Growing up my dad had to learn how to do a lot of things on his own, he was the youngest of 5 kids being raised by a single dad. Lucky for me one of the things he taught himself was how to cook and growing up I reaped all those benefits. From pork chops, meatloaf, collard greens, grilled chicken, banana pudding.... He can make it all and he does it all very well, but hands down one of my favorite dishes he makes is chili and corn bread. The chili is spicy, meaty, and full of chunks of tomato. It's pretty much heaven in a bowl in the middle of the winter. And dipping the corn bread into it is TO. DIE. FOR.
Clearly, I like it.
Well, funny thing about having your parents take the time to cook you dinner almost every night.... You go to college 800 miles away and realize those meals didn't put themselves together. This is no fault of my parents. They offered to show me their cooking ways many a time. Nevertheless I found myself craving some of my dad's chili one cold, sub-zero day my junior year.
To make a long story short: a call was made, a recipe was written down, a pot of chili was made. It was ok, but it wasn't my dad's. After a couple more attempts throughout the years I gave up. Instead I have used his recipe as a guide to help me not get too far off track. There is room for 2 different chili recipes in the Welch family, right dad?
Without further adieu, here is my recipe for a very basic and quick bean chili (because I avoid handling raw meat at all costs) along with a variation I made this past weekend with some fresh tomatoes.
Ingredients needed for either one:
|Summertime chili||Wintertime chili|
Quick and Easy Bean Chili
2 cans of beans (any kind)
1 can of no salt added stewed tomatoes
1 can of no salt added diced tomatoes
1 1/2 cups of water
1/4-1/2 cups chopped onion
2 cloves of garlic, minced
chili powder (start with 1/8 cup and go from there)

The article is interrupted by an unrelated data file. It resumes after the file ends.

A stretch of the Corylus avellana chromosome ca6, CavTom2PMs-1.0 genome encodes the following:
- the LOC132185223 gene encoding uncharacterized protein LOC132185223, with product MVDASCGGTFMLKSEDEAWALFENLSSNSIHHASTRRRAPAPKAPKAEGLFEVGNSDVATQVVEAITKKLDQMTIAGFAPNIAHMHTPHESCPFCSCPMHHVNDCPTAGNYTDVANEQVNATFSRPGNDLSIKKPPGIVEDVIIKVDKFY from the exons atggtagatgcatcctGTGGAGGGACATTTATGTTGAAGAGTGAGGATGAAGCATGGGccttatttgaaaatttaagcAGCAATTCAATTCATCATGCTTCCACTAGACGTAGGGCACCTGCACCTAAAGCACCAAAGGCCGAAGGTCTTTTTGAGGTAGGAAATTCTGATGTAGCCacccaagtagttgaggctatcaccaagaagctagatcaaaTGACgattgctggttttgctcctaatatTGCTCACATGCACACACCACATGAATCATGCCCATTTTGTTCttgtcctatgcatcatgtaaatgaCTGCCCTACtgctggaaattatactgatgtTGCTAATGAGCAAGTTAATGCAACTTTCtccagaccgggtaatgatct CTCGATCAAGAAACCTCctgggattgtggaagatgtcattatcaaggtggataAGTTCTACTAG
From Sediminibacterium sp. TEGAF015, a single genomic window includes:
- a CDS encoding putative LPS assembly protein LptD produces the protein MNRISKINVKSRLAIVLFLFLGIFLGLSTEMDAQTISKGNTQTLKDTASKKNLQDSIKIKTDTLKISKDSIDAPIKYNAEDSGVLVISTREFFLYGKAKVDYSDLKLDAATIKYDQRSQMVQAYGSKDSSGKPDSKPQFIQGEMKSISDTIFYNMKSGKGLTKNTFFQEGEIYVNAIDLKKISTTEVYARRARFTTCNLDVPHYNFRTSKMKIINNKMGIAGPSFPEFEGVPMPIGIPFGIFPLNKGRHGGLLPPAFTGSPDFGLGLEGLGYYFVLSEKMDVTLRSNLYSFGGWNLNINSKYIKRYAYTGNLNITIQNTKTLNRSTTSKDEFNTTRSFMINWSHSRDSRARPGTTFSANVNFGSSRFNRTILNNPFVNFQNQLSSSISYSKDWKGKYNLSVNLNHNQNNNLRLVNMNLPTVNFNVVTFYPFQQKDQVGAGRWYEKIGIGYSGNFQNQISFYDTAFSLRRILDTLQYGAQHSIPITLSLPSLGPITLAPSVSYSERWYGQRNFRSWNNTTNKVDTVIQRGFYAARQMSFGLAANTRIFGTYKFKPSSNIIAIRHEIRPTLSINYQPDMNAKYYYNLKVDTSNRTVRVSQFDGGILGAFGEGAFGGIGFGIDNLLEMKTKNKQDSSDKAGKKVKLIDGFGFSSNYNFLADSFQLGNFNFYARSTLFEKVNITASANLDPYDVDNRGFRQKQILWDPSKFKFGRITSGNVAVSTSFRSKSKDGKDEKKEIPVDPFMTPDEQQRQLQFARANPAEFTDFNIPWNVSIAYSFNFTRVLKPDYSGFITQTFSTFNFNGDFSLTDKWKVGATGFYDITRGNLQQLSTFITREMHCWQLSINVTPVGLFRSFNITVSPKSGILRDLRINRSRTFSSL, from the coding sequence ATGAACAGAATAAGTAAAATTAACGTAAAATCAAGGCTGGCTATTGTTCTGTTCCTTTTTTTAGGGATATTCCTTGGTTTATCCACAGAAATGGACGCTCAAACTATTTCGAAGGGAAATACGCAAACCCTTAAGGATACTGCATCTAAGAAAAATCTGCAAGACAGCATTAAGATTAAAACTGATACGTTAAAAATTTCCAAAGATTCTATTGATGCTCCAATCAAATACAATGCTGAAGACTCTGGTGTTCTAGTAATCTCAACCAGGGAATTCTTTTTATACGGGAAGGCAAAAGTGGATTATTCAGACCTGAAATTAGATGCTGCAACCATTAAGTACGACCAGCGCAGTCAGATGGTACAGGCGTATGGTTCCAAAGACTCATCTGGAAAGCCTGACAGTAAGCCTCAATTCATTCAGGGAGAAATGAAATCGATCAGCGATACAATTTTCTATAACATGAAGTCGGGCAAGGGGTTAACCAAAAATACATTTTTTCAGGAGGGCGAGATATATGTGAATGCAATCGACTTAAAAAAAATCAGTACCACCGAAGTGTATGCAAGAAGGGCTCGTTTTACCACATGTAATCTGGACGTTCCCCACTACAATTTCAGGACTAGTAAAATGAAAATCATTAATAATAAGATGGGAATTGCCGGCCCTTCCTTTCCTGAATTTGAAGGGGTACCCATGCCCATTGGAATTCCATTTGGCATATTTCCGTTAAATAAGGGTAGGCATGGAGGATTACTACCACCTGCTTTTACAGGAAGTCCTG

salt & pepper
Place tomatoes, beans (drained & rinsed), and water in a large stock pot on stove over medium heat.
Spray a skillet with some cooking spray and heat over low heat.
Add onions and garlic to skillet, cook until onions are soft.
Add onions, garlic, chili pepper, and salt & pepper to tomato mix.
Bring to a boil, then lower heat to simmer and cover.
Allow to simmer for at least 20 minutes.
Taste and adjust accordingly.
Bean Chili Variation (with (horrible) pictures... Blame the lighting)
One of my favorite parts about summer is fresh tomatoes. They are just so juicy and delicious. So when I got a craving for chili (weird, I know) I was so excited to not be confined to tomatoes of the canned variety, something that was made sweeter by finding some cheap "seconds" tomatoes at the farmer's market. Since I intended on using them the same day I knew they wouldn't go bad.
Here is my picture-by-picture account of my bean chili using fresh tomatoes and some fresh beans.
|Chop up 3-4 medium/large tomatoes (any variety!)|
|Deseed and dice 1/2 of a jalapeno|
|Chop a small onion and 2-3 cloves of garlic|
|Saute them for just a minute, allowing their flavors to burst|
|Add them to a pot filled with chopped tomatoes,|
diced jalapeno, and 2 cups of water. Turn burner
on to medium heat
|Brew some tea for the boy studying hard|
|Once boiling add beans, chili powder (start with 2 tablespoons),|
and salt & pepper to taste. Reduce heat to low, cover, and
allow to simmer
|While its simmering, do the dishes that are piling up, bake some|
corn bread muffins (not dad's), or do both